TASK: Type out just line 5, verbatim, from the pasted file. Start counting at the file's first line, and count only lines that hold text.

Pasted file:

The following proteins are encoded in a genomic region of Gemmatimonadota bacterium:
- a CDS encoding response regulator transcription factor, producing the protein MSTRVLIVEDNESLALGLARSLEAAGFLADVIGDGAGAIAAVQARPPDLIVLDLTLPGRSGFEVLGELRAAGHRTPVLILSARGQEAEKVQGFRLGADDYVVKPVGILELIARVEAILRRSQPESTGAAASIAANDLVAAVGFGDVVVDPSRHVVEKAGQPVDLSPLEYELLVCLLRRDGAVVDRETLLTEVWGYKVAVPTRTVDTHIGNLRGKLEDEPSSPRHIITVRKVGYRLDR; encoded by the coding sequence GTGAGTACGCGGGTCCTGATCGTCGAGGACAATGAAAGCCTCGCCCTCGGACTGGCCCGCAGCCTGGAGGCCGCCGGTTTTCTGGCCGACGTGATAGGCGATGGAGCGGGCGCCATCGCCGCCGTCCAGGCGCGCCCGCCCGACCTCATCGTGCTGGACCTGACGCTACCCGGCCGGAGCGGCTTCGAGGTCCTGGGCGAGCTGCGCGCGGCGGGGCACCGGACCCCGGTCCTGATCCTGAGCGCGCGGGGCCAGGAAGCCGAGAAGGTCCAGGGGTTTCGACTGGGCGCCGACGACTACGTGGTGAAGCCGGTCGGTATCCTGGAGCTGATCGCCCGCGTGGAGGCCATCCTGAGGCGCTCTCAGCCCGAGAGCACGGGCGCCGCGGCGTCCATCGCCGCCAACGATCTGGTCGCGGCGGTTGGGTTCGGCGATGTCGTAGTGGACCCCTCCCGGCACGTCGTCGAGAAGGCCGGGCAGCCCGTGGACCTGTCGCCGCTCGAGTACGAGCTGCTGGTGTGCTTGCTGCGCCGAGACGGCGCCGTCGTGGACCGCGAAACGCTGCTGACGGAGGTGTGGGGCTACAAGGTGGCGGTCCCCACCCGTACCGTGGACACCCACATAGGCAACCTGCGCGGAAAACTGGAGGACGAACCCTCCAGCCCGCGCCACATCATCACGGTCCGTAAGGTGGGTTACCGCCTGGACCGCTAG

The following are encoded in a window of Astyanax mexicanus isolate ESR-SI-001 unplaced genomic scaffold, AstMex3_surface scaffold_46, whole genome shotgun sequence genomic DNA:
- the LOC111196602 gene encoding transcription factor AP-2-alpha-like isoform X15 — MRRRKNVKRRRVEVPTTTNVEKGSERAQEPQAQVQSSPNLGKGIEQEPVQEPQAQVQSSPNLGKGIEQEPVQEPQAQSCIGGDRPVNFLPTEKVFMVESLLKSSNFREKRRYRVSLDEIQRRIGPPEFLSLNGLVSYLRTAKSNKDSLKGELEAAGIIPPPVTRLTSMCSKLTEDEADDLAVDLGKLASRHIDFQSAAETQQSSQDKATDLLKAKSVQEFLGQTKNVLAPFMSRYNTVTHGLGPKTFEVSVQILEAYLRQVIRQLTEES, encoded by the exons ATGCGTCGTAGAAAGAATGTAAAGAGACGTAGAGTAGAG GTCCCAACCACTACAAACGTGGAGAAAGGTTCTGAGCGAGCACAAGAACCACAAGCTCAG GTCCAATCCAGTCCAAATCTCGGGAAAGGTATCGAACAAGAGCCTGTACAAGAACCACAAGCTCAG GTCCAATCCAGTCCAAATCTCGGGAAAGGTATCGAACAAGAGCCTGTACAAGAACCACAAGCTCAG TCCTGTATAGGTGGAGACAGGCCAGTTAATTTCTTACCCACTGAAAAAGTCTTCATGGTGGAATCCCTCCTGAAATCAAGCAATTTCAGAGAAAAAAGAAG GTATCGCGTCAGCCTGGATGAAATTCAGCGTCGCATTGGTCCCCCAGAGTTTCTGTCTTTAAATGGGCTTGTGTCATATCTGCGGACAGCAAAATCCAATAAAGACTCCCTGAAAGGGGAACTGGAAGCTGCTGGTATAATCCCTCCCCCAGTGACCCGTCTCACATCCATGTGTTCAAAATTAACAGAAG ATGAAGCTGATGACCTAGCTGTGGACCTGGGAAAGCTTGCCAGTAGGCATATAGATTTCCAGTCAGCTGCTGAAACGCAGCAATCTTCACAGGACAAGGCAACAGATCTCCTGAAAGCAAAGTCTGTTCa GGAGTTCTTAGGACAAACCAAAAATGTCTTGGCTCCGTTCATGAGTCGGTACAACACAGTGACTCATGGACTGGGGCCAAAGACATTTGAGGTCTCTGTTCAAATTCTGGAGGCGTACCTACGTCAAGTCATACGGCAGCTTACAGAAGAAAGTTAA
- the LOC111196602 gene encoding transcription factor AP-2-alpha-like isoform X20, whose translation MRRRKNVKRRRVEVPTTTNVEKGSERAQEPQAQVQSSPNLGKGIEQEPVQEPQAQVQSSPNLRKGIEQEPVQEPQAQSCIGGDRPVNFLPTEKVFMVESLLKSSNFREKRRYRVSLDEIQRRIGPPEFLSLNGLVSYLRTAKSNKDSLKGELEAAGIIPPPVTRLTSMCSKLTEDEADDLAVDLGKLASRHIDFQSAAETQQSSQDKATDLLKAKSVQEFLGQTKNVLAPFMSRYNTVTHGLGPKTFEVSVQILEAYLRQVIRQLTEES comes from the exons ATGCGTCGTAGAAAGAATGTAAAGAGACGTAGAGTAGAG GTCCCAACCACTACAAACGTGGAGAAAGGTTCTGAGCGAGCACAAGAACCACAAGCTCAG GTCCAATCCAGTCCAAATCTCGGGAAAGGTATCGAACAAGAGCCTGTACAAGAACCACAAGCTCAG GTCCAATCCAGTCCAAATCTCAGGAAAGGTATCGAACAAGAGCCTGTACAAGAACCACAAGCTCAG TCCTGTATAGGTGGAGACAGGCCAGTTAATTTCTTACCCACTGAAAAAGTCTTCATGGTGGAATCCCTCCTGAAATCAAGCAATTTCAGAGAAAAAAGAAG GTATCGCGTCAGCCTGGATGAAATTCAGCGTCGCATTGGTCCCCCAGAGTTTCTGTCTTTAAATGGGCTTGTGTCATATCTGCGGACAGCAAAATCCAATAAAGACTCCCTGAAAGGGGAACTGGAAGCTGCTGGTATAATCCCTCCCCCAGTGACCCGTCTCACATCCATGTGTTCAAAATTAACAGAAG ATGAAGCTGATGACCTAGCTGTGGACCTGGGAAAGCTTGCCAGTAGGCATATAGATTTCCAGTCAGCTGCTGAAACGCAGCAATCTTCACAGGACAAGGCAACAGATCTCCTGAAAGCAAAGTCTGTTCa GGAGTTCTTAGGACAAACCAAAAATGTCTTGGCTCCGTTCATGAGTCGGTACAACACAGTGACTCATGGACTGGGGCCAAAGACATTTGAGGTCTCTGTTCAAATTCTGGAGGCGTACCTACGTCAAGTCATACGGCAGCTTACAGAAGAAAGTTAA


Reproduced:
- the LOC111196602 gene encoding transcription factor AP-2-alpha-like isoform X20, whose translation MRRRKNVKRRRVEVPTTTNVEKGSERAQEPQAQVQSSPNLGKGIEQEPVQEPQAQVQSSPNLRKGIEQEPVQEPQAQSCIGGDRPVNFLPTEKVFMVESLLKSSNFREKRRYRVSLDEIQRRIGPPEFLSLNGLVSYLRTAKSNKDSLKGELEAAGIIPPPVTRLTSMCSKLTEDEADDLAVDLGKLASRHIDFQSAAETQQSSQDKATDLLKAKSVQEFLGQTKNVLAPFMSRYNTVTHGLGPKTFEVSVQILEAYLRQVIRQLTEES comes from the exons ATGCGTCGTAGAAAGAATGTAAAGAGACGTAGAGTAGAG GTCCCAACCACTACAAACGTGGAGAAAGGTTCTGAGCGAGCACAAGAACCACAAGCTCAG GTCCAATCCAGTCCAAATCTCGGGAAAGGTATCGAACAAGAGCCTGTACAAGAACCACAAGCTCAG GTCCAATCCAGTCCAAATCTCAGGAAAGGTATCGAACAAGAGCCTGTACAAGAACCACAAGCTCAG TCCTGTATAGGTGGAGACAGGCCAGTTAATTTCTTACCCACTGAAAAAGTCTTCATGGTGGAATCCCTCCTGAAATCAAGCAATTTCAGAGAAAAAAGAAG GTATCGCGTCAGCCTGGATGAAATTCAGCGTCGCATTGGTCCCCCAGAGTTTCTGTCTTTAAATGGGCTTGTGTCATATCTGCGGACAGCAAAATCCAATAAAGACTCCCTGAAAGGGGAACTGGAAGCTGCTGGTATAATCCCTCCCCCAGTGACCCGTCTCACATCCATGTGTTCAAAATTAACAGAAG ATGAAGCTGATGACCTAGCTGTGGACCTGGGAAAGCTTGCCAGTAGGCATATAGATTTCCAGTCAGCTGCTGAAACGCAGCAATCTTCACAGGACAAGGCAACAGATCTCCTGAAAGCAAAGTCTGTTCa GGAGTTCTTAGGACAAACCAAAAATGTCTTGGCTCCGTTCATGAGTCGGTACAACACAGTGACTCATGGACTGGGGCCAAAGACATTTGAGGTCTCTGTTCAAATTCTGGAGGCGTACCTACGTCAAGTCATACGGCAGCTTACAGAAGAAAGTTAA